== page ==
Usually, there isn’t a lot of traffic except for the first couple of miles past Banks, and near the major trailhead access points. Obviously, traffic will be heavier on weekend, during summer, and heaviest on the major holiday weekends. The B-V Trail is *not* the Springwater – nowhere near as busy. Just remember that there are other users – stay alert, and keep to reasonable speeds.

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      • Joe May 9, 2011 at 1:42 pm

        And if you have brakes that squeal, get down to a slow speed sooner rather than later. A squealing brake pad can spook a horse and send the rider flying (and for your own sake, get your brakes tuned up so they stop squealing. Excessive brake noise is a sign of worn or improperly aligned brakes and are a safety hazard.)

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    • spare_wheel May 8, 2011 at 5:06 pm

      just wondering whether you have you actually observed a cyclist flattening pedestrians and spooking horses…

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      • matt picio May 10, 2011 at 5:38 pm

        You’re saying it has to be an established problem before we can ask people to be respectful and not a jerk?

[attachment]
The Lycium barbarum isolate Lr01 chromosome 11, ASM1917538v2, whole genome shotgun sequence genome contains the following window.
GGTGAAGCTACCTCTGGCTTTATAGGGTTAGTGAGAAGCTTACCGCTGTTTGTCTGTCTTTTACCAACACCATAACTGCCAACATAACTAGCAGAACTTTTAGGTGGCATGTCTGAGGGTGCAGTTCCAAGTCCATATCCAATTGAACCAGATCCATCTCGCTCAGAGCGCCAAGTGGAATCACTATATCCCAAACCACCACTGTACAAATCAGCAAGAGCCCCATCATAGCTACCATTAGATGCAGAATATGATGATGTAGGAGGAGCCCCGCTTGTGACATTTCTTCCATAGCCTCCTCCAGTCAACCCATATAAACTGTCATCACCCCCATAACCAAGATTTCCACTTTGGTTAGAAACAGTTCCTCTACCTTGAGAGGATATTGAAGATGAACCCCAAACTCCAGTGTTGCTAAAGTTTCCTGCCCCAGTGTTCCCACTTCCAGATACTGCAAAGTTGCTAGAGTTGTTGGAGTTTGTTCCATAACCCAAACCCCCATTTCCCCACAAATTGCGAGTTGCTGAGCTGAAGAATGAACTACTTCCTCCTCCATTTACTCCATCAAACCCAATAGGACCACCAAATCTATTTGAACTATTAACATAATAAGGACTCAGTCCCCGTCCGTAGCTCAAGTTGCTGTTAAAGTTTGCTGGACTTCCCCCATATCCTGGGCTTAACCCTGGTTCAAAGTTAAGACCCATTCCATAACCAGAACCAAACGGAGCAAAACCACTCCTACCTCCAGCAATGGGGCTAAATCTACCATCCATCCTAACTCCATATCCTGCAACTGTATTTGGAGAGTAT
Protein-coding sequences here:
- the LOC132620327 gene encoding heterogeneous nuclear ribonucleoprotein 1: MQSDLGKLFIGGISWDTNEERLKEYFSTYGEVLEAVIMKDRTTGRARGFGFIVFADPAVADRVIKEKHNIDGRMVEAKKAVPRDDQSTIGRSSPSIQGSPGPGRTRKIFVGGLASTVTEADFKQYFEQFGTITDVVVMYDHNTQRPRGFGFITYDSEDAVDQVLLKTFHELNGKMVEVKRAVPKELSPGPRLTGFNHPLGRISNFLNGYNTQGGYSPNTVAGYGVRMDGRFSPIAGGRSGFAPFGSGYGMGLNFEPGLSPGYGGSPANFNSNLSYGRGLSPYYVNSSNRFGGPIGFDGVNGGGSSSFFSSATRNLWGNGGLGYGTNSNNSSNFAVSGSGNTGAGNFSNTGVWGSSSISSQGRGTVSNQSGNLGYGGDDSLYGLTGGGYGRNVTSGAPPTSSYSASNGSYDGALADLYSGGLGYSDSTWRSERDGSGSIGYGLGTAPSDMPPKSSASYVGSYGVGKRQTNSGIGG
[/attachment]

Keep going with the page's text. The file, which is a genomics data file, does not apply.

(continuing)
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  • RRR May 9, 2011 at 7:21 am

    If you’ve never seen a cyclist spook a horse, you haven’t ridden your bike around many horses.

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    • spare_wheel May 9, 2011 at 11:35 am

      your comment does not address my question:

      has anyone seen a cyclist buzz a pedestrian or spook a horse on the banks-vernonia trail?

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      • A.K. May 9, 2011 at 1:24 pm

        You didn’t specify the V-B trail in your first question, so I think RRR pretty much answered it.

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  • wally May 9, 2011 at 8:08 am

    RRR is correct.

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  • Dan May 9, 2011 at 10:46 am

    I’ve ridden B-V up to the switchbacks & back on a few different occasions. Seen about 4 horses total, and maybe 20-30 hikers in that time (okay, so I was riding in January & it was cold out). Very easy to cruise at 20+ on this trail, so long as you go real slow when passing people & horses. Be especially careful going over the wooden bridges, since they don’t always mesh well with the trail, and at least one of them has a fairly significant little ramp going up to it.

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  • John Beaston May 9, 2011 at 4:35 pm

    I see horses on B-V almost every time. Be sure to use plenty of verbal warning signals when passing horses. Unless they have been around bicycles (unlikely) they don’t know what you are unless you make human noise. Bells are not good. And pass slowly….

    Ditto on being careful on the wooden bridges. The little ones seem to have the worst transitions.

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  • PaulaP February 29, 2016 at 3:04 pm

    Are the posted mile markers accurate on the B-V Trail?